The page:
Introducing SDG Initiatives by Companies in Hokkaido via Video
This video, titled "Recycling Scrap Tires to Make New Products! From Hokkaido SDGs to the Future｜WEEK⑤ Broadcast on December 3, 2021" (廃タイヤをリサイクルで新たなモノへ！ＳＤＧｓ北海道から未来へWEEK⑤ 2021年12月3日放送), was uploaded by "HBC News Hokkaido Broadcasting Co." (HBCニュース 北海道放送).
This news program introduces companies in Sapporo, Hokkaido that are working on SDGs, in 7-minute video.
This article will explain SDGs and introduce the technology to transform scrap tires into a resource, as seen in the video.
Learn about the future SDGs through the efforts of a company that has been developing technology to treat scrap tires as a resource for the past 22 years.
What Are SDGs?
The term SDGs refers to "Sustainable Development Goals."
They are international goals that aim for a sustainable and better world by 2030, and there are 17 major goals in total.
This time, the video introduces goal number 12, "Responsible Consumption and Production," which aims to "ensure sustainable consumption and production patterns."
In other words, it is an initiative to reuse scrap tires, which are disposed of in large quantities, by converting them back into recyclable resources.
The Sapporo Based Companies That Have the Technology to Turn Scrap Tires Into a Resource
Introduced at the beginning of the video is the aquarium tank at Sunpiazza Aquarium in Atsubetsu, Sapporo.
The aquarium's purification system contains special anti-algae/anti-mold pouches that inhibit the formation of algae and mold, which can be seen at 1:13 in the video.
The anti-algae pouches make it easier to keep the aquarium clean and reduces the frequency at which they need to be cleaned.
The anti-algae pouches are made of crushed anti-bacterial plated film, and this technology originated from the crushing technology of scrap tires.
The company that developed the anti-algae pouches is Kotobuki Sangyo of Sapporo, Japan.
Kotobuki Sangyo's core business is the manufacturing of roller guides, which are auxiliary devices used in steel mills to stretch steel heated to over 1000℃.
The company's roller guides account for about 80% of the domestic market share, but 22 years ago the company decided that it could no longer rely solely on these roller guides and began exploring new avenues of business.
The largest percentage of scrap tires are recycled for thermal use as fuel (65%), while repurposing (reuse of rubber) accounts for only 17%.
Kotobuki Sangyo has taken on the challenge of recovering scrap tires and recycling them back into useable materials.
The tires contain steel wires and mesh, so it was very difficult to develop a technology to remove these and crush the resilient rubber.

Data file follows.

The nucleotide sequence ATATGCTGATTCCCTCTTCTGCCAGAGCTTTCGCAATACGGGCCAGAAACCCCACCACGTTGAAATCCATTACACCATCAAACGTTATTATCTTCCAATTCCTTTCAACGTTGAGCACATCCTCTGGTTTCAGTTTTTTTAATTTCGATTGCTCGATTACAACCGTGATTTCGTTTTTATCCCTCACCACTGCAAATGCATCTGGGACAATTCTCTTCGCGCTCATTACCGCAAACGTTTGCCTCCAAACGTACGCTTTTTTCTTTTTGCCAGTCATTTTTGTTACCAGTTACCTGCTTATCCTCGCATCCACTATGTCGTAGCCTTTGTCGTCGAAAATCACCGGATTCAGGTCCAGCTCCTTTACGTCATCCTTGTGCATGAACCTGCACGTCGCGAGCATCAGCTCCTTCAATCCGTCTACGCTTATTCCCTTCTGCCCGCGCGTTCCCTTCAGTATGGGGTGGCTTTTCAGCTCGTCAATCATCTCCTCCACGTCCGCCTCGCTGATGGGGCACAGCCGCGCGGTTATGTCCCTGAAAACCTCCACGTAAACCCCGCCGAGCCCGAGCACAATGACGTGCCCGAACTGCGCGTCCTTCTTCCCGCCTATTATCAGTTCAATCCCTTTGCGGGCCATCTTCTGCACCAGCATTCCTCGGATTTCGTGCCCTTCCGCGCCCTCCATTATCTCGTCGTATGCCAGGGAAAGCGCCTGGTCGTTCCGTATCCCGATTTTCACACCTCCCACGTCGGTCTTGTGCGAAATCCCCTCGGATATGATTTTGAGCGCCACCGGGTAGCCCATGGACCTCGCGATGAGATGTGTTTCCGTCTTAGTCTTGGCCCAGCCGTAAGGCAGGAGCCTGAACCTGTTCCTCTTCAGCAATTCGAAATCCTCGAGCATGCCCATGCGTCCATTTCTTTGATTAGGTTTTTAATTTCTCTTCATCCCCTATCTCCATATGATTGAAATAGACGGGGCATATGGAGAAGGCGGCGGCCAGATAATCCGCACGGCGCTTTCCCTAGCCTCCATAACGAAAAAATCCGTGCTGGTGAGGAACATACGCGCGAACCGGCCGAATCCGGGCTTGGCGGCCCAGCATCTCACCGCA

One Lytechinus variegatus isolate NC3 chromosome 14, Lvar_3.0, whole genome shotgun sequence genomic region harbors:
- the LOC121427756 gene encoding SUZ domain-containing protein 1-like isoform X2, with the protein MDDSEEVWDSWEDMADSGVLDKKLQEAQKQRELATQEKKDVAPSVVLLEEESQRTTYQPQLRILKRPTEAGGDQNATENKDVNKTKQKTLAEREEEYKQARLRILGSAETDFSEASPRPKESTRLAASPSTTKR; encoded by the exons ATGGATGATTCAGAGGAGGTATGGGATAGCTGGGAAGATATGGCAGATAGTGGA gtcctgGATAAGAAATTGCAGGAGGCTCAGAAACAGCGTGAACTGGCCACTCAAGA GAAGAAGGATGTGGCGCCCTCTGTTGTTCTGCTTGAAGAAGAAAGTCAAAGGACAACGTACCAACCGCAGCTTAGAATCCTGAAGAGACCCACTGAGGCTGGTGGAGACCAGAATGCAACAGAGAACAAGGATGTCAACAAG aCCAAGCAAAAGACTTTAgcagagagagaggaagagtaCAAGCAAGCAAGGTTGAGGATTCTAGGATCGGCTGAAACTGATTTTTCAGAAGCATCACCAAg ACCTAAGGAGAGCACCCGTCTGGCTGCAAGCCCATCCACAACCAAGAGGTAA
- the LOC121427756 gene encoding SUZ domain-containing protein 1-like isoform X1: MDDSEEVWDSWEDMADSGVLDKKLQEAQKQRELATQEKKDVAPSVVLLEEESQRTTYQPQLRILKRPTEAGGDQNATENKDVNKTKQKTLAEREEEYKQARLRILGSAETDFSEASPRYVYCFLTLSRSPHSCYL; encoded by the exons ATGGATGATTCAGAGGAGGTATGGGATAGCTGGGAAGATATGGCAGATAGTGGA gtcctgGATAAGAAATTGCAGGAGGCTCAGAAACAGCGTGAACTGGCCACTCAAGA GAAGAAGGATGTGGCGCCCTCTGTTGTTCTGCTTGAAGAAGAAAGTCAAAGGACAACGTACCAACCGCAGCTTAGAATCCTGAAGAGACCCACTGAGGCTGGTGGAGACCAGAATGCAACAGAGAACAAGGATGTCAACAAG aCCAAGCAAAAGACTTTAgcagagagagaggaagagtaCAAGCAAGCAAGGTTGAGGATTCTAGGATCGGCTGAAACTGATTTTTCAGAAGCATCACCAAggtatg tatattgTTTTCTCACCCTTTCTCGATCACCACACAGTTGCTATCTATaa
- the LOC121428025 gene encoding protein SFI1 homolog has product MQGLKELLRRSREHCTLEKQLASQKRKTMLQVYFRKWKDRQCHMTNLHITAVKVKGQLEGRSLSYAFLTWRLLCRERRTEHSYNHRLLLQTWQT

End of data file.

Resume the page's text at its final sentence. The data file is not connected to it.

Kotobuki Sangyo developed a machine specialized in recycling scrap tires, believing that recycling was absolutely necessary to reduce carbon dioxide emissions.
Made With Rubber Chips From Recycled Scrap Tires
Rubber mats (water-permeable rubber sheets) and rubber boots made with rubber chips made from crushed scrap tires are introduced at 5:40 in the video.
The rubber boots are made of ultra-fine 0.06 mm rubber powder by utilizing this crushing technology.
This recycled rubber can also be used to make new tires.
Some manufacturers have begun selling sandals and bags made from scrap tires, as well as crepia powder (クレピアパウダー), antibacterial insoles for safety shoes, and crepia fiber, which are made from scrap tires.
How Scrap Tires are Currently Disposed of in Japan
Photo：A car tire
Scrap tires are industrial waste and cannot be disposed of like regular trash; they must be picked up by a disposal company.
In addition to being collected free of charge by dealers when new tires are purchased and replaced, used tires can also be purchased if they are still usable.
In addition to the method introduced here (turning scrap tires into rubber chips for reuse), there are other methods which include turning them into recycled oil, metal, and rubber.
In addition, "recycled tires," in which only the grooves of the tire are re-covered, have been attracting attention as a way to reduce the amount of scrap tires themselves.
These recycled tires are subject to Japan's Green Purchasing Law.
Summary of Japan's Scrap Tire Recycling and SDGs
The above video, "Recycling Scrap Tires to Make New Products! From Hokkaido SDGs to the Future｜WEEK⑤ Broadcast on December 3, 2021," introduces a company with the technology to recycle scrap tires.
Approximately 100 million scrap tires, roughly 1 million tons, are generated every year, and the problems surrounding them are becoming more and more serious.
Simply burning and disposing of scrap tires is damaging to the environment and a waste of valuable resources.
In order to reduce CO2 emissions, save energy, and conserve resources, it's important to use scrap tires as a resource.
If you still haven't yet, be sure to check out the video to learn more about companies and their efforts to turn waste tires into resources.